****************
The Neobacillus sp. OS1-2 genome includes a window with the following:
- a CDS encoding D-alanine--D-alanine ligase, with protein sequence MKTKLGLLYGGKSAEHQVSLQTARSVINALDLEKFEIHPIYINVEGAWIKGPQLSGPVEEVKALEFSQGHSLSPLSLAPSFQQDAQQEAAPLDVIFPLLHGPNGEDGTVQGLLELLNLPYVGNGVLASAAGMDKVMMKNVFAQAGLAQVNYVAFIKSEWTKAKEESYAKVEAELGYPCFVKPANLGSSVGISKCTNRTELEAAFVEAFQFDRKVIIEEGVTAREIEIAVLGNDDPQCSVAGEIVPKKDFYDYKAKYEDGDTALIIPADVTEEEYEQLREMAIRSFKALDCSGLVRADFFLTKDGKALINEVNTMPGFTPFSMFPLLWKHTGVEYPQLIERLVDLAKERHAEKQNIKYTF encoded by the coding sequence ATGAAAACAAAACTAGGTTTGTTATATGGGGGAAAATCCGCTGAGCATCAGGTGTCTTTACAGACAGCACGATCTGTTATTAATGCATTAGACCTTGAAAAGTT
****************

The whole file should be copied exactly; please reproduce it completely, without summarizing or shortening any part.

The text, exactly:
The Neobacillus sp. OS1-2 genome includes a window with the following:
- a CDS encoding D-alanine--D-alanine ligase, with protein sequence MKTKLGLLYGGKSAEHQVSLQTARSVINALDLEKFEIHPIYINVEGAWIKGPQLSGPVEEVKALEFSQGHSLSPLSLAPSFQQDAQQEAAPLDVIFPLLHGPNGEDGTVQGLLELLNLPYVGNGVLASAAGMDKVMMKNVFAQAGLAQVNYVAFIKSEWTKAKEESYAKVEAELGYPCFVKPANLGSSVGISKCTNRTELEAAFVEAFQFDRKVIIEEGVTAREIEIAVLGNDDPQCSVAGEIVPKKDFYDYKAKYEDGDTALIIPADVTEEEYEQLREMAIRSFKALDCSGLVRADFFLTKDGKALINEVNTMPGFTPFSMFPLLWKHTGVEYPQLIERLVDLAKERHAEKQNIKYTF encoded by the coding sequence ATGAAAACAAAACTAGGTTTGTTATATGGGGGAAAATCCGCTGAGCATCAGGTGTCTTTACAGACAGCACGATCTGTTATTAATGCATTAGACCTTGAAAAGTT